New Research on Vape Illness Highlights More Potential Vaping Risks
Initially there was a theory that exogenous lipoid pneumonia was causing the vape illness but now evidence points to the inhalation of many toxic substances.
Not long ago there was a different view of vaping, many saw it as a healthier alternative to smoking. But in recent times it has come under fire after hundreds have landed in hospital with a vape illness of varying degrees.
Things moved fast after President Trump called for a ban on vaping. But the outbreak has since spread to forty six states in the U.S., with the CDC (Centers for Disease Control and Prevention) reporting a case count of around 1,888 as of October 29, 2019. So far, there’s been an acknowledgement of thirty seven deaths across twenty four states and all are currently under investigation.
The Latest Data On Vape Illness
A study published by the Mayo Clinic on October 2, 2019 shed more light on the potential dangers around vaping. The study from the New England Journal of Medicine involved reviewing lung biopsies of seventeen patients who all had a history of vaping. All were clinically suspected of having a vape illness, and incidentally, seventy one percent of those in the study admitted to vaping with either cannabis flower or cannabis oil.
Eleven of those in the study met the criteria for a lung-related vape illness, while six more met the criteria for a probable designation.
Of those afflicted with a vape illness, researchers reported that “histopathological findings showed patterns of acute lung injury, including acute fibrinous pneumonitis, diffuse alveolar damage, or organizing pneumonia, usually bronchiolocentric and accompanied by bronchiolitis.”
Changing Direction in Our Understanding of Vape Illness
Prior to this study, the understanding of many medical professionals was that vape illness noted was likely due to exogenous lipoid pneumonia. In a study carried out by the Mayo Clinic however, none of the patients showed evidence of exogenous lipoid pneumonia, but still qualified as having ‘vape illness.’
Researchers at the Mayo Clinic stated that they “believe that the histologic changes instead suggest that vaping-associated lung injury represents a form of airway-centered chemical pneumonitis from one or more inhaled toxic substances rather than exogenous lipoid pneumonia.”
The Symptoms of Vape Illness
Advice from the CDC is to refrain from using e-cigarettes and all vaping products, particularly those containing THC.
Common early symptoms include coughing, fatigue, chest pains, shortness of breath, nausea, vomiting, and diarrhea. Anyone with such symptoms should see a healthcare provider immediately, says the CDC.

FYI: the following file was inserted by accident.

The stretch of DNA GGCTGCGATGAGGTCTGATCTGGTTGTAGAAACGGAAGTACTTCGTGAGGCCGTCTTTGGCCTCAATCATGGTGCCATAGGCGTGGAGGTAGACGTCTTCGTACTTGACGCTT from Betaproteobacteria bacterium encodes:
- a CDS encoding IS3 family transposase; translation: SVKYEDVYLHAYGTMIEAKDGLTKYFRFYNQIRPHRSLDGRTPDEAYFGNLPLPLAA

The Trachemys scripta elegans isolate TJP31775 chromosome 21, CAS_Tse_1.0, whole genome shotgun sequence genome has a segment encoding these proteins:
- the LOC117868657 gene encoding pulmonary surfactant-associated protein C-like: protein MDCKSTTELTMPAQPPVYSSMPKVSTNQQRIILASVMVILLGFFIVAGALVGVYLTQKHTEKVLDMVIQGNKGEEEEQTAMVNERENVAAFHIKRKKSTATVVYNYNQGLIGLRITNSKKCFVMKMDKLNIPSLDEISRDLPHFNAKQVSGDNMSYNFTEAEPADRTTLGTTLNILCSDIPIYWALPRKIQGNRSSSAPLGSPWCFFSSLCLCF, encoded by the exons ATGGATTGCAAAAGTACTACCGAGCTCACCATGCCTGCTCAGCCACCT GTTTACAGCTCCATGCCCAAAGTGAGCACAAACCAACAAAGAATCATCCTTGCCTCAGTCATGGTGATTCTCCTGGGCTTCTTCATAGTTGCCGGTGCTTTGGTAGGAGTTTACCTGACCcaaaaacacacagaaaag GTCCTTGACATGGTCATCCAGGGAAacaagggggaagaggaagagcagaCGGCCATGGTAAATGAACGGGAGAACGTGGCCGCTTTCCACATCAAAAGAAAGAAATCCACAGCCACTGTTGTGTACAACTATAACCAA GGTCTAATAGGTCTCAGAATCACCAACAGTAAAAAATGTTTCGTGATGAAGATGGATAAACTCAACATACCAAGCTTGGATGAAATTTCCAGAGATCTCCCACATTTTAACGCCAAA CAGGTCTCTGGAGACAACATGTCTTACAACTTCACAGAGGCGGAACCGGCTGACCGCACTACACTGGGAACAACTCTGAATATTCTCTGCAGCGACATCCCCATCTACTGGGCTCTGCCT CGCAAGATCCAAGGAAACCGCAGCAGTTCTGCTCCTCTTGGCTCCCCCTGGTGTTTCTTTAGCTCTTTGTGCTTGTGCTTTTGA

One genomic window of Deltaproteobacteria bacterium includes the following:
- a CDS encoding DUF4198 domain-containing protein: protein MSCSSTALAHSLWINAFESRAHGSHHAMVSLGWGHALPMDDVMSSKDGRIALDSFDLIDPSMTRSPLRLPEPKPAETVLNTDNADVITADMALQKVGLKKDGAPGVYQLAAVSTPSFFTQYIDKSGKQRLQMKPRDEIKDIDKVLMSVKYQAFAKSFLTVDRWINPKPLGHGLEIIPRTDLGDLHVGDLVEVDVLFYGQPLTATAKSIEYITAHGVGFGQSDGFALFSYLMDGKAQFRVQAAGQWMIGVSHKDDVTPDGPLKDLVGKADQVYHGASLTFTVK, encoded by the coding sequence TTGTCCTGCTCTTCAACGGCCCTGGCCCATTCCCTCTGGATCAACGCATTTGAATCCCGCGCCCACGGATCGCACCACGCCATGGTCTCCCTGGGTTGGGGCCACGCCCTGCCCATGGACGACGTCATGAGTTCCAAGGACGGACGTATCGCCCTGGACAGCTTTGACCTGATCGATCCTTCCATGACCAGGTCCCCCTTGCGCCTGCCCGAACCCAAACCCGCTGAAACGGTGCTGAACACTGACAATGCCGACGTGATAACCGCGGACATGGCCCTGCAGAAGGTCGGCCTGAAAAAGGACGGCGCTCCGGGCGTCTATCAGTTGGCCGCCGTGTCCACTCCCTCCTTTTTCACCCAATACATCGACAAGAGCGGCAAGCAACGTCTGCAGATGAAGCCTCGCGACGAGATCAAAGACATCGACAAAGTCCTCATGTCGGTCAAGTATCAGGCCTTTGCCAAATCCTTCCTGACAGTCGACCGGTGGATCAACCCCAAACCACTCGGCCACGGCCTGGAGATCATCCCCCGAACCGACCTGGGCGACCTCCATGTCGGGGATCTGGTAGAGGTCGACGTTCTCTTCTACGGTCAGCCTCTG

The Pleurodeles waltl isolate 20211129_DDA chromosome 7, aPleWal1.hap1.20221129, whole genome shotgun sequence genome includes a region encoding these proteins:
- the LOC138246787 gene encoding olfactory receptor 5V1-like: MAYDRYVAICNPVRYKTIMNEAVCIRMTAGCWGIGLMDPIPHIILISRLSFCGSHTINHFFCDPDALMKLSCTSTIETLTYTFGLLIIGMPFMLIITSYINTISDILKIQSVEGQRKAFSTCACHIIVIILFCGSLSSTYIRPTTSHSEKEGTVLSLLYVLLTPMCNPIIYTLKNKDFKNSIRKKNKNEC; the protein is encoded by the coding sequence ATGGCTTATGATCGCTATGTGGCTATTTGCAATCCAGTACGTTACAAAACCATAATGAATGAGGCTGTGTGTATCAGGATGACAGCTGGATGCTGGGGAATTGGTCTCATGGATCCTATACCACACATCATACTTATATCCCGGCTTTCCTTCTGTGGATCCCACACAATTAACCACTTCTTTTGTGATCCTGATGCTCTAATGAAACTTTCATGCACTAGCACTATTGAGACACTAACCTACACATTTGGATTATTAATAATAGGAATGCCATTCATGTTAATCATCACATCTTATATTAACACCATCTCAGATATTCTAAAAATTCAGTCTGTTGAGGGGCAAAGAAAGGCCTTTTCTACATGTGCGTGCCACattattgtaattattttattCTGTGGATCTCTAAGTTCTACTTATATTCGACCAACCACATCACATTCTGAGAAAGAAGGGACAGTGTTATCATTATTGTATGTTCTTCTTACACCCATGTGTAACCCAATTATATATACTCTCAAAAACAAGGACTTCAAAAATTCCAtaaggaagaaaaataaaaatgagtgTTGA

Vape Illness is Still a Mystery
Dr. Anne Schuchat, principal deputy director at the CDC has been vocal about the ongoing difficulties with regard to vape illness. In a press briefing, organized by the CDC, she stated that, “We are concerned that risky product is still available and that’s one of the reasons that we have intensified our recommendations or warnings.”
Schuchat was also vocal on the consumption of products containing THC. She stated, “It is pretty much impossible for you to know what is in the e-cigarette or vaping product that you’re getting, particularly THC-containing products bought off the street or bought from social sources.”
With more and more cases of vape illness surfacing each week, Schuchat’s analysis of the situation is concerning. She says “the data we are getting does not suggest this has peaked.” For now, it seems the authorities and health care practitioners are playing a game of catchup.
The Longterm Prognosis of Vape Illness
Of the increasing number of people that have experienced some form of vape illness, the associated consequences have been serious. While scientific studies on the longterm risks associated with vaping have been inconclusive thus far, Anne Schuchat from the CDC has sounded a more alarming message in her analysis of those afflicted.
After reviewing the data of patients, she noted that, “These are really serious injuries in the lung, and we don’t know how well people will recover from them, and whether lung damage may be permanent.”
Is Secondhand Vape an Issue?
A 2019 Dutch study, carried out at Holland’s National Institute for Public Health and the Environment, investigated the risks that electronic cigarettes pose to bystanders. The study concluded that while the health risks most certainly do exist, these were mild.
The main findings from the study noted that “bystanders may experience irritation of the respiratory tract as a result of exposure to propylene glycol and glycerol.” — the synthetic liquids that form the solutions in many vape cartridges.
In addition, the study also concluded that “If nicotine-containing e-liquid is used, systemic effects of nicotine can occur, including palpitations and an increase of the systolic blood pressure.” They went on to say that “due to the presence of TSNAs in some liquids, an increased risk of tumors cannot be excluded.”
Reference was also made in the study to the lack of toxicological data currently available regarding many common flavor ingredients. The researchers in the study noted that, “While acute health effects experienced by e-cigarette users have been observed, this might be attributable to specific flavor ingredients, long-term effects will only become apparent after several years.”
The Future of Vaping
While the evidence toward vaping seems more damning with each passing week, the message from the CDC is clear. And that’s to avoid vaping unless the only alternative is returning to cigarette use. Thankfully however, for those medicating with cannabis, there are other ways to consume that don’t involve combustion. Whether edibles, tinctures, oils, or patches, there are an abundance of healthier ways to medicate without the unintended consequences of lung damage.